decomposition


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de·com·po·si·tion

 (dē-kŏm′pə-zĭsh′ən)
n.
1. The act or result of decomposing; disintegration.
2.
a. Chemistry Separation into constituents by chemical reaction.
b. Biology Breakdown or decay of organic materials.

de·com′po·si′tion·al adj.

de·com·po·si·tion

(dē-kŏm′pə-zĭsh′ən)
1. The separation of a substance into simpler substances or basic elements.
2. The process of decaying or rotting. Decomposition of dead organic matter is brought about by the activity of certain bacteria and fungi feeding on it.

decomposition

The process of breakdown of a chemical compound into less complex substances.
ThesaurusAntonymsRelated WordsSynonymsLegend:
Noun1.decomposition - the analysis of a vector field
vector algebra - the part of algebra that deals with the theory of vectors and vector spaces
2.decomposition - in a decomposed state
fragmentation - the disintegration of social norms governing behavior and thought and social relationships
decay - an inferior state resulting from the process of decaying; "the corpse was in an advanced state of decay"; "the house had fallen into a serious state of decay and disrepair"
3.decomposition - (chemistry) separation of a substance into two or more substances that may differ from each other and from the original substance
chemical science, chemistry - the science of matter; the branch of the natural sciences dealing with the composition of substances and their properties and reactions
chemical reaction, reaction - (chemistry) a process in which one or more substances are changed into others; "there was a chemical reaction of the lime with the ground water"
electrolysis - (chemistry) a chemical decomposition reaction produced by passing an electric current through a solution containing ions
4.decomposition - (biology) the process of decay caused by bacterial or fungal actiondecomposition - (biology) the process of decay caused by bacterial or fungal action
biological science, biology - the science that studies living organisms
decay - the process of gradually becoming inferior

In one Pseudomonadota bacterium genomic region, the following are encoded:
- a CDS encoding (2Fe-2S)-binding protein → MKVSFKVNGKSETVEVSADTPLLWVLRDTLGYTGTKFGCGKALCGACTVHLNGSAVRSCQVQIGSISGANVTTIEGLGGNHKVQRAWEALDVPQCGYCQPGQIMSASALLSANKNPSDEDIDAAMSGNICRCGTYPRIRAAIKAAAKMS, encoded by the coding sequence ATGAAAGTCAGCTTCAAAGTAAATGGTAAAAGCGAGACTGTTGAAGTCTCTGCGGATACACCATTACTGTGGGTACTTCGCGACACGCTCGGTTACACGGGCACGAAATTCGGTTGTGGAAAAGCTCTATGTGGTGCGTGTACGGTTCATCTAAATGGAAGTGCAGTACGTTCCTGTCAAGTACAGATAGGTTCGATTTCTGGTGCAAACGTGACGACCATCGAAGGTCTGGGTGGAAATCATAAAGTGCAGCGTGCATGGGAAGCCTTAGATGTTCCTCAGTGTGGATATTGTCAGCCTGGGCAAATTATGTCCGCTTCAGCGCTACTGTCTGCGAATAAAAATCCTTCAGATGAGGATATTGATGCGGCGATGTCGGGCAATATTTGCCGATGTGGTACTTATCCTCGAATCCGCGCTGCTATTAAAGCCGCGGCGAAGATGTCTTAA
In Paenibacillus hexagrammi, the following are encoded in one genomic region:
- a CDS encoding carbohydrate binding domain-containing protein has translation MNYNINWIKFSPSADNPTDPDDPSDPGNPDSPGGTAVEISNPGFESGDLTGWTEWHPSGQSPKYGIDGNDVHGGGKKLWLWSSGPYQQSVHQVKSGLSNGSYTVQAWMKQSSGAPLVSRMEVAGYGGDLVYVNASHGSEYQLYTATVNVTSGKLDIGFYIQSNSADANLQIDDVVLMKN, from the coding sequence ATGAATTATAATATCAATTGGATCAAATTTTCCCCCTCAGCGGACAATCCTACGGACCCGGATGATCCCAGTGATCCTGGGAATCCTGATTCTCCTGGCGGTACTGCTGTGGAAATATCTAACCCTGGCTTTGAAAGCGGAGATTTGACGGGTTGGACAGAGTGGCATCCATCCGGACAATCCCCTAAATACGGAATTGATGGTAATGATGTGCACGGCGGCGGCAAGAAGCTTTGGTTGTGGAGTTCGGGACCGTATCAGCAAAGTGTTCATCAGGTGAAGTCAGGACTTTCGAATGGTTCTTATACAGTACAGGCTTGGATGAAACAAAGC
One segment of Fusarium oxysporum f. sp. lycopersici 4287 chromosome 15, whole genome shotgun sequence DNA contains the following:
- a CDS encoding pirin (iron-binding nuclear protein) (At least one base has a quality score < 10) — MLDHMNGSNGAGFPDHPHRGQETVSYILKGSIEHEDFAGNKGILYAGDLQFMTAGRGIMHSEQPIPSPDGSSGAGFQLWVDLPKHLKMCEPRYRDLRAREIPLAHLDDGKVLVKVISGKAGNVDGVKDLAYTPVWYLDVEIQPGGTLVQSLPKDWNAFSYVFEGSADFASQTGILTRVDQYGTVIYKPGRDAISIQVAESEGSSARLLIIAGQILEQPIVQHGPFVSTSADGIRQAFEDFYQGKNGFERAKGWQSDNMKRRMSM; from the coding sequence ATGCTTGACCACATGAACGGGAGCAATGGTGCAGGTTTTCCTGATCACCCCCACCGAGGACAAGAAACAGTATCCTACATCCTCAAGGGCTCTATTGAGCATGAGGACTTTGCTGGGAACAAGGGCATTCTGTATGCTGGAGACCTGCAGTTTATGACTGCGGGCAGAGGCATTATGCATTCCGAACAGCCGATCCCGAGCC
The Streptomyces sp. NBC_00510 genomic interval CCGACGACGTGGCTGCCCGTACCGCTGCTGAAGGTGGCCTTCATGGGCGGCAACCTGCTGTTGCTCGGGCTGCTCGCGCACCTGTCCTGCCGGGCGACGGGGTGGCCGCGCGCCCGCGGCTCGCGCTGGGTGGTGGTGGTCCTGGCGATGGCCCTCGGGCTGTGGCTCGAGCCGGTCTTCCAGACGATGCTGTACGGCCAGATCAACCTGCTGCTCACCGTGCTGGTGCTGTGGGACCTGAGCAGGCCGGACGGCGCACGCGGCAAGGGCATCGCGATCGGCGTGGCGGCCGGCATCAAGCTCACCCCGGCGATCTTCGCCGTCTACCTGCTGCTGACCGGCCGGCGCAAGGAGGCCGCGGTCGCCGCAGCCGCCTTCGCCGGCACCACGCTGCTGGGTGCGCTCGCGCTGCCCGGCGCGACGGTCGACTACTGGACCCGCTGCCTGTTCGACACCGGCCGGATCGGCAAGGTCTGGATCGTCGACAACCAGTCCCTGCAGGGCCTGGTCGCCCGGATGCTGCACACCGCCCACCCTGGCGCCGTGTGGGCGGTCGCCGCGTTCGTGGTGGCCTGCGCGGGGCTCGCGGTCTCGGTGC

5.decomposition - the organic phenomenon of rotting
organic phenomenon - (biology) a natural phenomenon involving living plants and animals

decomposition

noun (Formal)
1. rot, corruption, decay, rotting, perishing, mortification, putrefaction, putrescence, putridity The bodies were in an advanced state of decomposition.
2. breakdown, disintegration, dissolution, atomization a nuclear reactor which gives complete decomposition and no unwanted byproducts

decomposition

noun
Translations
تَحَلُّل، انْحِلال
rozklad
forrådnelsenedbrydelse
hajoaminen
bomlás
rotnun
afbraakdecompositie

decomposition

[ˌdiːkɒmpəˈzɪʃən] Ndescomposición f, putrefacción f

decomposition

[ˌdiːkɒmpəˈzɪʃən] n [body, plant] → décomposition f

decomposition

n (Phys: of light) → Zerlegung f; (Chem also) → Abbau m; (= rotting)Zersetzung f, → Verfaulen nt

decomposition

[ˌdiːkɒmpəˈzɪʃn] ndecomposizione f

decompose

(diːkəmˈpouz) verb
(of vegetable or animal matter) to (cause to) decay or rot. Corpses decompose quickly in heat.
decomposition (diːkompəˈziʃən) noun
ˌdecomˈposer noun
something that causes a substance to rot or break up into simpler parts.

de·com·po·si·tion

n. descomposición. 1. disolución de una sustancia en elementos químicos;
2. descomposición de material orgánico.
References in classic literature ?
Beyond a certain limit no mechanical disruption of the body could hasten the process of decomposition.
Thus they die in the open air; and at the end of ten days they are in a forward state of decomposition.
It is frequently mixed with marl, and with marine substances in a state of decomposition.
Stopcocks, of which one has an orifice twice the size of the other, communicate between these receptacles and a fourth one, which is called the mixture reservoir, since in it the two gases obtained by the decomposition of the water do really commingle.
There was but little decomposition, a fact attributed to some preservative property in the mineral-bearing soil.
Glittering particles of mica were visible in the earth about it--vestiges of its decomposition.
Although the fertile soil, resulting from the decomposition of the volcanic rocks, supports a rank vegetation, yet the climate is not favourable to any production which requires much sunshine to ripen it.
Some other remains, preserved from decomposition by the grape system, told me that the grapes were of a peculiar breed, highly medicinal in their nature, and that they were counted out and administered by the grape-doctors as methodically as if they were pills.
I even went the length of communicating the opinion of the surgeon consulted, that some chemical means of arresting decomposition had been used and had only partially succeeded-- and I asked her point-blank if the surgeon was right?
Consider, I said, Glaucon, that even the badness of food, whether staleness, decomposition, or any other bad quality, when confined to the actual food, is not supposed to destroy the body; although, if the badness of food communicates corruption to the body, then we should say that the body has been destroyed by a corruption of itself, which is disease, brought on by this; but that the body, being one thing, can be destroyed by the badness of food, which is another, and which does not engender any natural infection-- this we shall absolutely deny?
One by one the remaining brutes stretched themselves upon the bubbling decomposition that covered the mass of bones upon the floor of their den, until but a single apt remained awake.
Some had eaten until their abdomens were so distended that I thought they must burst, for beside the thag there had been fully a hundred antelopes of various sizes and varied degrees of decomposition, which they had unearthed from bur-ial beneath the floors of their lairs to grace the banquet-board.